Higher Education and Jobs: How to Enhance the Outlook

It’s estimated that 65% of jobs in the U.S. will require an advanced degree or credential beyond the high school level by 2020. But corporate employees have been sounding the alarm about schools doing enough to meet these needs for some time.

Currently, employers forecast that the number of credentialed workers will fall 5 million short in the same time frame — a figure likely to be exacerbated by the tight labor market and expected Baby Boomer retirement.

How does higher education make sure that it is providing people who are sufficiently educated and trained for future positions?

Industry publication Higher Education Dive recently covered the U.S. News & World Report STEM Solutions conference and found that both educational experts and industry leaders focused on 3 potential solutions to the workforce gap.

  1. Actively promoting job placement

Attendees noted that community colleges, technical schools, and 4-year institutions all need to define job placement as a goal, and to actively develop stronger pipelines that move students from secondary education to advanced degrees or certificates.

One advantage to promoting job placement to the student is that it serves as a motivator for students who might otherwise be unaware of the value of pursuing education, and provides a clear goal.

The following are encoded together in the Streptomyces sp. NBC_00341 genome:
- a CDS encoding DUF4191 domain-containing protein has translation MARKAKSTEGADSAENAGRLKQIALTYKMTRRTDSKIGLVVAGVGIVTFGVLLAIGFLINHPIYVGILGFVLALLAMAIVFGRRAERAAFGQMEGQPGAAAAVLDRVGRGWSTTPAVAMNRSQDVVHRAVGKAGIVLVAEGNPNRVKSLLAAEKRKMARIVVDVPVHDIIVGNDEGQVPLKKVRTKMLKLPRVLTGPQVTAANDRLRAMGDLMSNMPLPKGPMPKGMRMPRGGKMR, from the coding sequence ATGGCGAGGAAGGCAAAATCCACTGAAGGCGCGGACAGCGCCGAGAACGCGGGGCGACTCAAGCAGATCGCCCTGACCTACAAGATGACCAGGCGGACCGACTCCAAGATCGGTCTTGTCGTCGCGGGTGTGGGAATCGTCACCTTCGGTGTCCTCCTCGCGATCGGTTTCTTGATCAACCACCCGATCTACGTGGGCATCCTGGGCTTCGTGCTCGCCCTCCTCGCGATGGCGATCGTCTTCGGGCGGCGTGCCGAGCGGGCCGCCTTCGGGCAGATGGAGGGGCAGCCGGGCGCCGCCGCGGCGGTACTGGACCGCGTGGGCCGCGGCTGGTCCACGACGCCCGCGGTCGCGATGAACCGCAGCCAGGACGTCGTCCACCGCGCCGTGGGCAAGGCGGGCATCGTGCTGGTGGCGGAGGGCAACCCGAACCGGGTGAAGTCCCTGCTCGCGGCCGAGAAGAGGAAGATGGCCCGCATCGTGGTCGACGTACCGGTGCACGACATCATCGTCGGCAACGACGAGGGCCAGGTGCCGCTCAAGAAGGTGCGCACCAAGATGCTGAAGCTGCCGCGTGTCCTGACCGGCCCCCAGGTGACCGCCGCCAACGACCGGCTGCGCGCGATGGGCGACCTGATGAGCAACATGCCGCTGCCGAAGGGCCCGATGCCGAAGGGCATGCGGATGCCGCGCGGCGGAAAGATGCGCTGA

But the other advantage is that focusing on job placement opens the door to an emphasis on industry needs. Many speakers defined their institutions as “industry-facing,” meaning that they educate to available jobs. They also focus more on job placement than on graduation rates.

While for some institutions that may mean credentialing students to narrow industry needs, for others, it means focusing on the soft skills and educational demand on a high level. The dean of Carnegie Mellon’s College of Engineering, for example, noted that Silicon Valley increasingly wants ethical awareness coupled with technical skill.

Students may be more educationally motivated by the prospect of future employment. 

  1. Paving the pipeline

Many states focus on paving their pipelines, so that students can be trained to meet workforce readiness in tandem with academic preparation, often before secondary school ends.

Wisconsin, for example, offers high school teachers multiple methods to obtain industry certifications themselves, which prepares them to teach their students how to obtain those credentials.

Representatives from the Florida Department of Education noted that students in high school received more than 100,000 certifications last year.

  1. Work with the whole community

Private and public partnerships have been a feature of creating workforce readiness for some time. But conference speakers noted that these partnerships need to expand and depend to include the entire community.

Workforce organizations and educational institutions need to partner together, but also need to collaborate with legislators and community leaders.

Collaboration also needs to be specific. IBM representatives, for example, highlighted the need for educational institutions and employers to coordinate corporate needs and educational offerings, to ensure that the latter met the current and projected needs of the former.

These 3 solutions will help educational institutions to meet the needs of the workforce going forward.